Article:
Orthodox and Oriental Churches in Ecumenical Dialogue
Fr. Dr. Oleh Kindiy
Within the Orthodox world, the ‘split’ between ‘Chalcedonian’ (Orthodox) and ‘Non-Chaceldonian’ (Oriental Orthodox) churches (as referring to those who either accepted (Chalcedonian) or rejected (non-Chaceldonian) the terms of the council of Chaceldon in 451) has long been a point of contention and division. It has only been up to the very recent past in which there has been progress and steps toward reconciliation between these respective churches. Father Ken Yossa, a priest of the Romanian Greek Catholic Church in the United States and Doctor of Theology invites students to study this unique history of division, theological development, and progress toward reconciliation and unity. Video-Presentation of the course.
Bi-Lateral and Multi-Lateral Ecumenical Dialogues
Dr. Pavlo Smytsnyuk / Fr. Dr. Oleh Kindiy
In this course, students will study, in detail, significant and ongoing ecumenical dialogues and agreements on both the bi-lateral (dialogue among two respective traditions) and multi-lateral (discussion and agreement among three or more respective traditions) levels. Throughout the course, students will study the most significant dialogues and agreements among Christian traditions within the contemporary Ecumenical movement. Special attention will be given to ongoing dialogues within the past thirty years. VideoPresentation of the course
(Deacon) Didier Rance
For many Christians, the 20th century has often been referred to as the ‘century of Ecumenism’ as well as the ‘century of Martyrs’. Taking these two descriptions into consideration, Deacon Didier Rance proposes the ‘ecumenical’ role of martyrdom and most importantly, the witness of Christian holiness as found among ‘saints’ from across Christian traditions. Taking much inspiration from the seminal thought of Pope John Paul II on this matter, Deacon Rance invites students to a detailed study of martyrologies and accounts of personal sanctity from across Christian traditions, with special emphasis given to 20th century accounts. Participants within this course will consider the ‘ecumenical potential’ of this very new and promising field of ecumenical research. Video-Presentation of the course.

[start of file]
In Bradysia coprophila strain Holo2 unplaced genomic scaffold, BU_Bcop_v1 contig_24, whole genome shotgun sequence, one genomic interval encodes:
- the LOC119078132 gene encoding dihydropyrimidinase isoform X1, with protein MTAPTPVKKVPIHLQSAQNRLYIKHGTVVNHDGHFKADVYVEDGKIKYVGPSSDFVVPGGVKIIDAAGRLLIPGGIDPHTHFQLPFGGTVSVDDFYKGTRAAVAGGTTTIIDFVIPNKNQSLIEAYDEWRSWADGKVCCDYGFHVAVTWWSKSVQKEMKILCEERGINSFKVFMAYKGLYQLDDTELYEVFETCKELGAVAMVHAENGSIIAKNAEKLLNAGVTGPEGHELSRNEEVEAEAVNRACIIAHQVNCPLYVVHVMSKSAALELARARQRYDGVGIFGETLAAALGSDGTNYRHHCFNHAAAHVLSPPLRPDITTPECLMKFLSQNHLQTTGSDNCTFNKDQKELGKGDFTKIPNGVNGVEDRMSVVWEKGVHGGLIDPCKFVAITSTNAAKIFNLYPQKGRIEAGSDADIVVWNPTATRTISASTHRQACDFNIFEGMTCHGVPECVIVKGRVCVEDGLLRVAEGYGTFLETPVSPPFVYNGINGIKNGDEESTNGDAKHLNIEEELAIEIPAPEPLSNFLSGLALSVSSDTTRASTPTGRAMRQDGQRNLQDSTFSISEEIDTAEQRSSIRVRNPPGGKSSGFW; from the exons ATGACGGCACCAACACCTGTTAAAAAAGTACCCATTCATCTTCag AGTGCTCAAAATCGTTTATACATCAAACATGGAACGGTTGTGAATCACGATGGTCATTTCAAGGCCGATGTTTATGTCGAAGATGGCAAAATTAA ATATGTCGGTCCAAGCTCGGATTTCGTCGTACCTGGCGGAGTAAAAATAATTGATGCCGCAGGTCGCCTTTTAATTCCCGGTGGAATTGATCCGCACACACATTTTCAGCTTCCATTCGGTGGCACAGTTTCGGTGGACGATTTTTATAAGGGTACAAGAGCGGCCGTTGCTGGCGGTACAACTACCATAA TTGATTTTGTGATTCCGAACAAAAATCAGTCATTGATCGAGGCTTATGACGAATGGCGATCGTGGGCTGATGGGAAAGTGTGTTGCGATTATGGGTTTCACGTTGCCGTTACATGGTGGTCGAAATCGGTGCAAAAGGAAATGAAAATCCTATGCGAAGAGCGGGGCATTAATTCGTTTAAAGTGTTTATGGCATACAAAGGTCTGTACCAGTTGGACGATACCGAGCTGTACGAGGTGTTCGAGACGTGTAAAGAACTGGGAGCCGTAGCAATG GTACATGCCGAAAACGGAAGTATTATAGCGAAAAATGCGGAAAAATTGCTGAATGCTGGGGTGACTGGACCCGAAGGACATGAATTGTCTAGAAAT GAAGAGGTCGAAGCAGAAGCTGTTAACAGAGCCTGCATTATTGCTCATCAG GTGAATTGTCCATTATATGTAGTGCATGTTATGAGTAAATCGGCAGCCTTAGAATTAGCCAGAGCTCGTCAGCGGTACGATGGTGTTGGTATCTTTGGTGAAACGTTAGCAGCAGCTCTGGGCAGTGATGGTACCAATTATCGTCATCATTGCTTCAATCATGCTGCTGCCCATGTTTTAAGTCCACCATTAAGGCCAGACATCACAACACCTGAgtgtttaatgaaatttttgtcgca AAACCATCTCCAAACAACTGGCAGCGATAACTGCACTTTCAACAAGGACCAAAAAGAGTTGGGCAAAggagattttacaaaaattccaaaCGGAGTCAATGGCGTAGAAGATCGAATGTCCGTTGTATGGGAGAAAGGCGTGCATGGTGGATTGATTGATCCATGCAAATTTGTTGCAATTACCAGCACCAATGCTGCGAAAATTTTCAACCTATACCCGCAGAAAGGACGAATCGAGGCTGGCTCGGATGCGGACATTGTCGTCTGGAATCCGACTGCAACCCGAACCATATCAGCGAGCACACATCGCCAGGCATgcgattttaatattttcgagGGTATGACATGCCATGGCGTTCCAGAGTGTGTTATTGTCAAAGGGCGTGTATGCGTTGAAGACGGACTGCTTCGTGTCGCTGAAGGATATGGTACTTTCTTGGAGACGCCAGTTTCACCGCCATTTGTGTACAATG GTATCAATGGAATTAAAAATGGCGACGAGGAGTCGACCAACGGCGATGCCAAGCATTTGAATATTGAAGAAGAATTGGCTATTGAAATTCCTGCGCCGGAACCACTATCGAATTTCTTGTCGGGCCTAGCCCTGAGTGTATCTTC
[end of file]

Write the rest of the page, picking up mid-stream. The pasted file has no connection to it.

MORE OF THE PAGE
Christian Social Teaching and its Ecumenical Perspective
Dr. Zinoviy Svereda
The course will introduce you to critical theological reflection on the role of ethics in societies, states and the international community. It tries to combine substantial description and a functional perspective, because CSE is not only interested in foundational issues, but also in the functioning of CSE in social practices. Its domain belongs to theological ethics/moral theology and to practical theology/pastoral theology.
Deadlines for Spring 2023 Semester:
Spring semester 2023 starts on February 20, 2023
– The Application deadline: February 5, 2023
– The Notification of admission: February 7, 2023
To apply, please submit, by e-mailing to email@example.com, the following:
A completed application form, including:
- A statement of purpose
- An essay on one of the topics listed in the application form
- An official transcript from the most recent institution you attended (foto)
- A photograph
- A scanned copy of a government-issued identification document (passport, driver’s license, etc.)
Due to the diversity of graduate entrance exams in different countries, as well as the unique character of our program, we do not request scores from any such exams.
Please contact the program coordinator at firstname.lastname@example.org with any questions or concerns regarding the application.
Note: Both students seeking admission to the Master’s Program and those wishing to take individual classes should submit this application. Students wishing to take classes for credit at another institution should submit the application and also contact the program coordinator with the name of their institution, their course of study, the course(s) they wish to take, and any other relevant information.
Please do not hesitate to contact the Distance Learning Coordinator at Ukrainian Catholic University
email@example.com with any questions or concerns.
We look forward to hearing from you!
Fr.Dr. Roman Fihas
Distance Learning Coordinator
Institute of Ecumenical Studies,
Ukrainian Catholic University